October 13, 2010

Comparing Hospital Quality

A relative of mine drives 250 miles to go to the hospitals in a larger city for non-emergency procedures.  He wants to take his family to the "best" hospitals that he can.   Unfortunately I think my relative has a biased view of the hospitals in his home town and has let one horror story he saw on the news unduly taint his opinion of his local hospitals.   If my relative had better data then he might not feel the need to take 5 your drives and spend extra money and hassle staying in hotels.

A while back I talked about shopping around for health care costs.   Its particularly important if you have a high deductible health insurance plan (like I do) to make sure that you are not overpaying for health care.   But it is also important to make sure that you go to a good medical facility and that you don't give up quality for the sake of cost savings.   So it is also very important to compare the quality of the medicine you receive.

Below are a few resources that you can use to measure hospital quality.   These could be used as pieces of data to help guide your decision but none of them should be taken as any sort of pass / fail judgment on a hospital.   A lower rating does not make an individual hospital "bad" nor does it mean you will get poor service there.  

The very best 
US News has a site with rankings of best hospitals.    The Top 100 Hospitals site from Thomson Reuters ranks top hospitals.  Either of these sites will help you find what they consider the "best" hospitals in the nation.   Of course such measures are not perfect and based on statistics and subjective opinions to some degree.   But if a hospital is on these lists then at minimum I think we can safely conclude its a pretty good hospital.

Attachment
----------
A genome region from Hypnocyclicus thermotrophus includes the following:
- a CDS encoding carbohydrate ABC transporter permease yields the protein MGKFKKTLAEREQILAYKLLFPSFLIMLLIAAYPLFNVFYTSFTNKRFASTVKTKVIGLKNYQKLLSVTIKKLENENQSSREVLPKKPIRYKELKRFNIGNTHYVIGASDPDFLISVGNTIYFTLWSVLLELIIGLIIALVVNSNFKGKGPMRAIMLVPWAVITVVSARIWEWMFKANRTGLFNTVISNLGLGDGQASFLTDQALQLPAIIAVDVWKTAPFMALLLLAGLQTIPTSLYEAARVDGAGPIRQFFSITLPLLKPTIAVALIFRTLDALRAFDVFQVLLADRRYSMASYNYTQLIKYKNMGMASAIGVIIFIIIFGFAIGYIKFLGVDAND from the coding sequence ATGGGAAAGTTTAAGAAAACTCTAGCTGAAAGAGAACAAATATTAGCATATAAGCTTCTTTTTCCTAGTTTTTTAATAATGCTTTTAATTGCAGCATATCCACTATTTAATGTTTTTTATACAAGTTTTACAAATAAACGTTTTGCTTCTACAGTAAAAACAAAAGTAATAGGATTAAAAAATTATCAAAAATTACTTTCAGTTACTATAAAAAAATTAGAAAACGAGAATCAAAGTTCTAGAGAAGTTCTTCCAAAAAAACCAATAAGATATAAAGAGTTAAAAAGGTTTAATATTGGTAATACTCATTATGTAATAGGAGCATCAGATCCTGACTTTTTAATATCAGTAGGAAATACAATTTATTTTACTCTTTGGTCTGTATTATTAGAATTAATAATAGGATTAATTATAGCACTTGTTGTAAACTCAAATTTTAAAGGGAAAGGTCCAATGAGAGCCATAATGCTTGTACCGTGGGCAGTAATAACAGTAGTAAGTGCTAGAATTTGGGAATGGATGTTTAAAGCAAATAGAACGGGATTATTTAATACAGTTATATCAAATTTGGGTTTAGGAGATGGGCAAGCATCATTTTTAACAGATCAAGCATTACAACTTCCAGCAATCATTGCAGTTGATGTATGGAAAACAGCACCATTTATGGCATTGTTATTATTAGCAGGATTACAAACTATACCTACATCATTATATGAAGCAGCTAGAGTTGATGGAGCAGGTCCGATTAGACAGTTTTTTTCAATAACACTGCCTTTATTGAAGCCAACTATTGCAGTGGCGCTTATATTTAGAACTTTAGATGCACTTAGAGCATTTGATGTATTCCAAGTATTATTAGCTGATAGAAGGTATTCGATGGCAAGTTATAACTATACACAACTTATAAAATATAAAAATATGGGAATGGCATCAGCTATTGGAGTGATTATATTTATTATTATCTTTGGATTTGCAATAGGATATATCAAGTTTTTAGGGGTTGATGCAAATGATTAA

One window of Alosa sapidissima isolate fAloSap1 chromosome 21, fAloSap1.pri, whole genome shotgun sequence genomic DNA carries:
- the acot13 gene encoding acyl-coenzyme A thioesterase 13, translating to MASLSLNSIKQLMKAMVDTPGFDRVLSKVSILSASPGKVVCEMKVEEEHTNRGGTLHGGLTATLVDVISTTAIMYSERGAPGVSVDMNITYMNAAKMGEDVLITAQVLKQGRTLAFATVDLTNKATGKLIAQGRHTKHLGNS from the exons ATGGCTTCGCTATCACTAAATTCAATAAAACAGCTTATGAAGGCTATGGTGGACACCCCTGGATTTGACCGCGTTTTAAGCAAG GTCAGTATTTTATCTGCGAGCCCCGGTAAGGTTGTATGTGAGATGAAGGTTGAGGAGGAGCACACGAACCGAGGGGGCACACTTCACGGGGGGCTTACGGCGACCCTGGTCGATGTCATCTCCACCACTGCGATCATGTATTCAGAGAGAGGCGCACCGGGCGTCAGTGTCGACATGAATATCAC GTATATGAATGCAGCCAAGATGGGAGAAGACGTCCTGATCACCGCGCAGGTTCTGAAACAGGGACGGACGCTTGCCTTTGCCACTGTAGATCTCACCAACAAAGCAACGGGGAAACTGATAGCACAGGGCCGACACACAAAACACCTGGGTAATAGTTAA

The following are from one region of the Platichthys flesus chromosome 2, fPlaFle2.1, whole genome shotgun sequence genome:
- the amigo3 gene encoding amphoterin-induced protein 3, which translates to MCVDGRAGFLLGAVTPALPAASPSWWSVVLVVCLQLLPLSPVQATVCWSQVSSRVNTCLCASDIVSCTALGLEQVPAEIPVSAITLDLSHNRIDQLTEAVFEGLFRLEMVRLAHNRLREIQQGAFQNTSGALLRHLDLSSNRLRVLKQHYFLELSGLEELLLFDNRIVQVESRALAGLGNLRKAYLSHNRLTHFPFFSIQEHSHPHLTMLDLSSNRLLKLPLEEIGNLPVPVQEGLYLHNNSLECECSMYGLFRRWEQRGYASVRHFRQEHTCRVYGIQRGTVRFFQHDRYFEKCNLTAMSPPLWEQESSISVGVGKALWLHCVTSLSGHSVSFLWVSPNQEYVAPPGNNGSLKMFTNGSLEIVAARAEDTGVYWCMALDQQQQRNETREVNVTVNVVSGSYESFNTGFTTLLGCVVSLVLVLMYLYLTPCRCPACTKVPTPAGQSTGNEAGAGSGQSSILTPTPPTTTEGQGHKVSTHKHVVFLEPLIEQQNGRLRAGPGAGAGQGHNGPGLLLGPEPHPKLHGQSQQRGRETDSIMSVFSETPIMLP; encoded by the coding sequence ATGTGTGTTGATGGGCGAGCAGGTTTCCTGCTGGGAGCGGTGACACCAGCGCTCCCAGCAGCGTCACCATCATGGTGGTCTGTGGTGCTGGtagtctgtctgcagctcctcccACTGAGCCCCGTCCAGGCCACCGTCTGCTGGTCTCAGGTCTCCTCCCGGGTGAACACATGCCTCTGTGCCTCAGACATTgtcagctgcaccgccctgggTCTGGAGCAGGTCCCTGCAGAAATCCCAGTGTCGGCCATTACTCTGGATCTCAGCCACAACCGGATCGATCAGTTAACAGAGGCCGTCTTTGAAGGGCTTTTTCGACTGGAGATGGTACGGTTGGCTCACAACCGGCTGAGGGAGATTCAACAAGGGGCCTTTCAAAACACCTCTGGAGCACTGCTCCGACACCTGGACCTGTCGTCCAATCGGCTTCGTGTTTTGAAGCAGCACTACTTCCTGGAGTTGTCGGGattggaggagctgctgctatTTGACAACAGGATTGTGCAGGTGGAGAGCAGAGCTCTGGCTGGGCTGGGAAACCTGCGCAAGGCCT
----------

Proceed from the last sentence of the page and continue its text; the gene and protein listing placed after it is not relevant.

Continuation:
Survey results
The U.S. Dept. of Health and Human Services has a Hospital Comparison site.  If you put in your city or ZIP code you can then look up the hospitals in your area.   From there you can pick specific hospitals and get a comparison.  They give you the survey score results for a "Survey of Patients' Hospital Experiences".   The survey is described : "HCAHPS (Hospital Consumer Assessment of Healthcare Providers and Systems) is a national survey that asks patients about their experiences during a recent hospital stay."    When you compare a couple hospitals at the bottom of the first page on the results you see a score for two questions : "Patients who gave their hospital a rating of 9 or 10 on a scale from 0 (lowest) to 10 (highest)." and "Patients who reported YES, they would definitely recommend the hospital."  High scores on those two questions is a quick measure of general patient satisfaction with the hospital.   However that is a pretty subjective measure of quality and you should look a little deeper to make sure the other scores are also high.  

Health Grades Awards
You can use the site Health Grades to find hospitals in your area and see how they are rated for various procedures and if they are award winners in specific categories.  They give an award for the "America's 50 Best Hospitals Award"    They also give awards for things like ""Distinguished Hospital - Clinical Excellence Award", "Emergency Medicine Excellence Award" and "Patient Safety Excellence Award"

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